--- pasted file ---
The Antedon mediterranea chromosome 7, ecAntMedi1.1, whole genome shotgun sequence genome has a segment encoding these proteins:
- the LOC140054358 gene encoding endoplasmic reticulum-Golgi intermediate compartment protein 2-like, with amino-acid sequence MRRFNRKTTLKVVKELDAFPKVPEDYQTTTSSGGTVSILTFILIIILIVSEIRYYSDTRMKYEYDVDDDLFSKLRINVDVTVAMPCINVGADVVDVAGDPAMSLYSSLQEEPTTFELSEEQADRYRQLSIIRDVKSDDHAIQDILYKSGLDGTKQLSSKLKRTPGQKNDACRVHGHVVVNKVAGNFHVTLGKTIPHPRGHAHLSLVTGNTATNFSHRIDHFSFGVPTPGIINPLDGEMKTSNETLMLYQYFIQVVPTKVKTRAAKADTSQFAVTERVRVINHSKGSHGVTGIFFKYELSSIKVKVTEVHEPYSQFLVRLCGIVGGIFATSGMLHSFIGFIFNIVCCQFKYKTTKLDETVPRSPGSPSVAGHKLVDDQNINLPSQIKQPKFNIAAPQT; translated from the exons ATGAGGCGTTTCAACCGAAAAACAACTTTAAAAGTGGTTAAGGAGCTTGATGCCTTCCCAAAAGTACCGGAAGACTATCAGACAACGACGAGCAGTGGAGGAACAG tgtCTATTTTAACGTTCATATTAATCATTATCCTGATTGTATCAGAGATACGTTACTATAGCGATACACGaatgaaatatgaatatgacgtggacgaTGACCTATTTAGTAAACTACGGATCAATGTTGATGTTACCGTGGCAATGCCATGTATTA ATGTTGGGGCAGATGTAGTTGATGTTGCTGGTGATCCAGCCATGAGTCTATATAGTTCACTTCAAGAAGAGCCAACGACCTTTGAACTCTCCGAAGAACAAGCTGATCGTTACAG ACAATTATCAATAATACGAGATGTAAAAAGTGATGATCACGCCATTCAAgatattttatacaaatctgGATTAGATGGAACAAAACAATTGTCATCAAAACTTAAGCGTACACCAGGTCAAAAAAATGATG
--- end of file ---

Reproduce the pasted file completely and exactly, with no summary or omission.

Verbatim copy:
The Antedon mediterranea chromosome 7, ecAntMedi1.1, whole genome shotgun sequence genome has a segment encoding these proteins:
- the LOC140054358 gene encoding endoplasmic reticulum-Golgi intermediate compartment protein 2-like, with amino-acid sequence MRRFNRKTTLKVVKELDAFPKVPEDYQTTTSSGGTVSILTFILIIILIVSEIRYYSDTRMKYEYDVDDDLFSKLRINVDVTVAMPCINVGADVVDVAGDPAMSLYSSLQEEPTTFELSEEQADRYRQLSIIRDVKSDDHAIQDILYKSGLDGTKQLSSKLKRTPGQKNDACRVHGHVVVNKVAGNFHVTLGKTIPHPRGHAHLSLVTGNTATNFSHRIDHFSFGVPTPGIINPLDGEMKTSNETLMLYQYFIQVVPTKVKTRAAKADTSQFAVTERVRVINHSKGSHGVTGIFFKYELSSIKVKVTEVHEPYSQFLVRLCGIVGGIFATSGMLHSFIGFIFNIVCCQFKYKTTKLDETVPRSPGSPSVAGHKLVDDQNINLPSQIKQPKFNIAAPQT; translated from the exons ATGAGGCGTTTCAACCGAAAAACAACTTTAAAAGTGGTTAAGGAGCTTGATGCCTTCCCAAAAGTACCGGAAGACTATCAGACAACGACGAGCAGTGGAGGAACAG tgtCTATTTTAACGTTCATATTAATCATTATCCTGATTGTATCAGAGATACGTTACTATAGCGATACACGaatgaaatatgaatatgacgtggacgaTGACCTATTTAGTAAACTACGGATCAATGTTGATGTTACCGTGGCAATGCCATGTATTA ATGTTGGGGCAGATGTAGTTGATGTTGCTGGTGATCCAGCCATGAGTCTATATAGTTCACTTCAAGAAGAGCCAACGACCTTTGAACTCTCCGAAGAACAAGCTGATCGTTACAG ACAATTATCAATAATACGAGATGTAAAAAGTGATGATCACGCCATTCAAgatattttatacaaatctgGATTAGATGGAACAAAACAATTGTCATCAAAACTTAAGCGTACACCAGGTCAAAAAAATGATG